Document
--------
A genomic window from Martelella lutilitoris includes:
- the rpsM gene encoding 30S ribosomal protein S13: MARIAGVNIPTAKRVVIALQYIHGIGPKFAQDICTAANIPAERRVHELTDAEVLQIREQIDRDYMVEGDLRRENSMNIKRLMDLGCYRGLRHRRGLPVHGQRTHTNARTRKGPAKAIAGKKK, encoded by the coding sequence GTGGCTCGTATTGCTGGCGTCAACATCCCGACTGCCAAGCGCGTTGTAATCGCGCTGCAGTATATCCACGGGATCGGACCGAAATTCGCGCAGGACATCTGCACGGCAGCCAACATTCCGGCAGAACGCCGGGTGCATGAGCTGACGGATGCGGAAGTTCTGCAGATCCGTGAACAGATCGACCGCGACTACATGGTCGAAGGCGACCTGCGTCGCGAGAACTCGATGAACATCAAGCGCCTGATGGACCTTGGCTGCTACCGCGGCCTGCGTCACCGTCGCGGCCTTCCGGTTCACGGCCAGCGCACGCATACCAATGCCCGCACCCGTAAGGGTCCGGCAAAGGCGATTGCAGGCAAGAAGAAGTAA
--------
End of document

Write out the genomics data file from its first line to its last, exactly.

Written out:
A genomic window from Martelella lutilitoris includes:
- the rpsM gene encoding 30S ribosomal protein S13: MARIAGVNIPTAKRVVIALQYIHGIGPKFAQDICTAANIPAERRVHELTDAEVLQIREQIDRDYMVEGDLRRENSMNIKRLMDLGCYRGLRHRRGLPVHGQRTHTNARTRKGPAKAIAGKKK, encoded by the coding sequence GTGGCTCGTATTGCTGGCGTCAACATCCCGACTGCCAAGCGCGTTGTAATCGCGCTGCAGTATATCCACGGGATCGGACCGAAATTCGCGCAGGACATCTGCACGGCAGCCAACATTCCGGCAGAACGCCGGGTGCATGAGCTGACGGATGCGGAAGTTCTGCAGATCCGTGAACAGATCGACCGCGACTACATGGTCGAAGGCGACCTGCGTCGCGAGAACTCGATGAACATCAAGCGCCTGATGGACCTTGGCTGCTACCGCGGCCTGCGTCACCGTCGCGGCCTTCCGGTTCACGGCCAGCGCACGCATACCAATGCCCGCACCCGTAAGGGTCCGGCAAAGGCGATTGCAGGCAAGAAGAAGTAA